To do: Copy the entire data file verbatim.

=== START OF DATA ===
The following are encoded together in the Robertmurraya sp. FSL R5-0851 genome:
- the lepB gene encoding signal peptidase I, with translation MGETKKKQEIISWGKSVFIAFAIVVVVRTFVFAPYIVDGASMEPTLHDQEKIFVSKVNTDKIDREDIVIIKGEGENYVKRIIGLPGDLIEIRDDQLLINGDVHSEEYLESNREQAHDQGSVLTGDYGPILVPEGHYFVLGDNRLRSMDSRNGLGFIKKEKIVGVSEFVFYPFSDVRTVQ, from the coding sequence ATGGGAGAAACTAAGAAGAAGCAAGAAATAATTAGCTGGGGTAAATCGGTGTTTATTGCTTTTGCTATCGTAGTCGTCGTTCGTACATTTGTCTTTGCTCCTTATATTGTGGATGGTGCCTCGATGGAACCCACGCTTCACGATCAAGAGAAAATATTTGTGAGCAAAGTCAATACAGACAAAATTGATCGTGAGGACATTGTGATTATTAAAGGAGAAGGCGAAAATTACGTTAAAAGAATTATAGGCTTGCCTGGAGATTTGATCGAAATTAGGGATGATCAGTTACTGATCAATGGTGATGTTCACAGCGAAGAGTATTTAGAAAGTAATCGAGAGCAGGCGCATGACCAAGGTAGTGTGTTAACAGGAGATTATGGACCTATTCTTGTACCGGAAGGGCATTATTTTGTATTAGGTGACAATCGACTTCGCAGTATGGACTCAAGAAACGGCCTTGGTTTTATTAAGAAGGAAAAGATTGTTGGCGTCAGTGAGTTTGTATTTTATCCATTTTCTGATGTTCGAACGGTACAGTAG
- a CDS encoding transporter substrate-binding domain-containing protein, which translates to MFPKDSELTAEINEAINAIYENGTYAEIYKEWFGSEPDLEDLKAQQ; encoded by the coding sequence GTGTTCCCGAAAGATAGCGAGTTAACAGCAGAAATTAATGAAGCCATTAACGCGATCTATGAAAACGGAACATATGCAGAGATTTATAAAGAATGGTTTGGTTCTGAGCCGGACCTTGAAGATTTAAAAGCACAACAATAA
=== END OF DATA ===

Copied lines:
The following are encoded together in the Robertmurraya sp. FSL R5-0851 genome:
- the lepB gene encoding signal peptidase I, with translation MGETKKKQEIISWGKSVFIAFAIVVVVRTFVFAPYIVDGASMEPTLHDQEKIFVSKVNTDKIDREDIVIIKGEGENYVKRIIGLPGDLIEIRDDQLLINGDVHSEEYLESNREQAHDQGSVLTGDYGPILVPEGHYFVLGDNRLRSMDSRNGLGFIKKEKIVGVSEFVFYPFSDVRTVQ, from the coding sequence ATGGGAGAAACTAAGAAGAAGCAAGAAATAATTAGCTGGGGTAAATCGGTGTTTATTGCTTTTGCTATCGTAGTCGTCGTTCGTACATTTGTCTTTGCTCCTTATATTGTGGATGGTGCCTCGATGGAACCCACGCTTCACGATCAAGAGAAAATATTTGTGAGCAAAGTCAATACAGACAAAATTGATCGTGAGGACATTGTGATTATTAAAGGAGAAGGCGAAAATTACGTTAAAAGAATTATAGGCTTGCCTGGAGATTTGATCGAAATTAGGGATGATCAGTTACTGATCAATGGTGATGTTCACAGCGAAGAGTATTTAGAAAGTAATCGAGAGCAGGCGCATGACCAAGGTAGTGTGTTAACAGGAGATTATGGACCTATTCTTGTACCGGAAGGGCATTATTTTGTATTAGGTGACAATCGACTTCGCAGTATGGACTCAAGAAACGGCCTTGGTTTTATTAAGAAGGAAAAGATTGTTGGCGTCAGTGAGTTTGTATTTTATCCATTTTCTGATGTTCGAACGGTACAGTAG
- a CDS encoding transporter substrate-binding domain-containing protein, which translates to MFPKDSELTAEINEAINAIYENGTYAEIYKEWFGSEPDLEDLKAQQ; encoded by the coding sequence GTGTTCCCGAAAGATAGCGAGTTAACAGCAGAAATTAATGAAGCCATTAACGCGATCTATGAAAACGGAACATATGCAGAGATTTATAAAGAATGGTTTGGTTCTGAGCCGGACCTTGAAGATTTAAAAGCACAACAATAA